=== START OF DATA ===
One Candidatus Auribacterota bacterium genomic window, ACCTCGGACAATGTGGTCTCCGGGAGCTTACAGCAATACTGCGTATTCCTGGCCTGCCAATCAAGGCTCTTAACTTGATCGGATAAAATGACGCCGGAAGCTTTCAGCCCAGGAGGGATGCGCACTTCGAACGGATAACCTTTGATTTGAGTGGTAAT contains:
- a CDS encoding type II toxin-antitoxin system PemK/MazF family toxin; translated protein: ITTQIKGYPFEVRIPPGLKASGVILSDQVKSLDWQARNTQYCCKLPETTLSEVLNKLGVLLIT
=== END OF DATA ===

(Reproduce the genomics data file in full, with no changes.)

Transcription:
One Candidatus Auribacterota bacterium genomic window, ACCTCGGACAATGTGGTCTCCGGGAGCTTACAGCAATACTGCGTATTCCTGGCCTGCCAATCAAGGCTCTTAACTTGATCGGATAAAATGACGCCGGAAGCTTTCAGCCCAGGAGGGATGCGCACTTCGAACGGATAACCTTTGATTTGAGTGGTAAT contains:
- a CDS encoding type II toxin-antitoxin system PemK/MazF family toxin; translated protein: ITTQIKGYPFEVRIPPGLKASGVILSDQVKSLDWQARNTQYCCKLPETTLSEVLNKLGVLLIT